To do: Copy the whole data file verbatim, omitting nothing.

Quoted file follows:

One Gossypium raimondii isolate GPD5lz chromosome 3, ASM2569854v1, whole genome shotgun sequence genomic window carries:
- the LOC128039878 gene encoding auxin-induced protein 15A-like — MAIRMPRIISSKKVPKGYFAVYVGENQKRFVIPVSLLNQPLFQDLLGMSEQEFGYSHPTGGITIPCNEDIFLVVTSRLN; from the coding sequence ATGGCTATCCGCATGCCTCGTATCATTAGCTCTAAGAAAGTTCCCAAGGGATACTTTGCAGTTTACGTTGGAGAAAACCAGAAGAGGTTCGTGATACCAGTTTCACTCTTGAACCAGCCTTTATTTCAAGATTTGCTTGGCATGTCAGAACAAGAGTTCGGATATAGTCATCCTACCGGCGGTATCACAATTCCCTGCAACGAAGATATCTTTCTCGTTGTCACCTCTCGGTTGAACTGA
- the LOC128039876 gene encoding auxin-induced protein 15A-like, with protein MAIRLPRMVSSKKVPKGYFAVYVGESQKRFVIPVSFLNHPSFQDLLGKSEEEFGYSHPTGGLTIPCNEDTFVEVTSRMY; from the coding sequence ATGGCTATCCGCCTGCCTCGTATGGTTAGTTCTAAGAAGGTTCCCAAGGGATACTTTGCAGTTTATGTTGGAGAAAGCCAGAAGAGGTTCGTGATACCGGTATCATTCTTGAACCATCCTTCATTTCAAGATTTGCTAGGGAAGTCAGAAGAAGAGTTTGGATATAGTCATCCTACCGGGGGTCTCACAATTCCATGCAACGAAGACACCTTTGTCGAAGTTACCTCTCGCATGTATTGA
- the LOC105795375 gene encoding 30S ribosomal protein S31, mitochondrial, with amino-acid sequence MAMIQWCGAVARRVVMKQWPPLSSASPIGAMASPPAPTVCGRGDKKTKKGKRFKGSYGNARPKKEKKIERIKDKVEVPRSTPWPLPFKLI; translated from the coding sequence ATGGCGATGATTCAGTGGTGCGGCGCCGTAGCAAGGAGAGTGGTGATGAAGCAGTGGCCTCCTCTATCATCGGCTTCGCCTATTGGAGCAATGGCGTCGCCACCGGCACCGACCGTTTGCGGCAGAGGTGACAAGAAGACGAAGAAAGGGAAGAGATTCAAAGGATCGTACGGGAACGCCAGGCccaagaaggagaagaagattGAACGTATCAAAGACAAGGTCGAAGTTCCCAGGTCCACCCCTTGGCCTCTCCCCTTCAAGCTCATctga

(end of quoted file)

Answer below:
One Gossypium raimondii isolate GPD5lz chromosome 3, ASM2569854v1, whole genome shotgun sequence genomic window carries:
- the LOC128039878 gene encoding auxin-induced protein 15A-like — MAIRMPRIISSKKVPKGYFAVYVGENQKRFVIPVSLLNQPLFQDLLGMSEQEFGYSHPTGGITIPCNEDIFLVVTSRLN; from the coding sequence ATGGCTATCCGCATGCCTCGTATCATTAGCTCTAAGAAAGTTCCCAAGGGATACTTTGCAGTTTACGTTGGAGAAAACCAGAAGAGGTTCGTGATACCAGTTTCACTCTTGAACCAGCCTTTATTTCAAGATTTGCTTGGCATGTCAGAACAAGAGTTCGGATATAGTCATCCTACCGGCGGTATCACAATTCCCTGCAACGAAGATATCTTTCTCGTTGTCACCTCTCGGTTGAACTGA
- the LOC128039876 gene encoding auxin-induced protein 15A-like, with protein MAIRLPRMVSSKKVPKGYFAVYVGESQKRFVIPVSFLNHPSFQDLLGKSEEEFGYSHPTGGLTIPCNEDTFVEVTSRMY; from the coding sequence ATGGCTATCCGCCTGCCTCGTATGGTTAGTTCTAAGAAGGTTCCCAAGGGATACTTTGCAGTTTATGTTGGAGAAAGCCAGAAGAGGTTCGTGATACCGGTATCATTCTTGAACCATCCTTCATTTCAAGATTTGCTAGGGAAGTCAGAAGAAGAGTTTGGATATAGTCATCCTACCGGGGGTCTCACAATTCCATGCAACGAAGACACCTTTGTCGAAGTTACCTCTCGCATGTATTGA
- the LOC105795375 gene encoding 30S ribosomal protein S31, mitochondrial, with amino-acid sequence MAMIQWCGAVARRVVMKQWPPLSSASPIGAMASPPAPTVCGRGDKKTKKGKRFKGSYGNARPKKEKKIERIKDKVEVPRSTPWPLPFKLI; translated from the coding sequence ATGGCGATGATTCAGTGGTGCGGCGCCGTAGCAAGGAGAGTGGTGATGAAGCAGTGGCCTCCTCTATCATCGGCTTCGCCTATTGGAGCAATGGCGTCGCCACCGGCACCGACCGTTTGCGGCAGAGGTGACAAGAAGACGAAGAAAGGGAAGAGATTCAAAGGATCGTACGGGAACGCCAGGCccaagaaggagaagaagattGAACGTATCAAAGACAAGGTCGAAGTTCCCAGGTCCACCCCTTGGCCTCTCCCCTTCAAGCTCATctga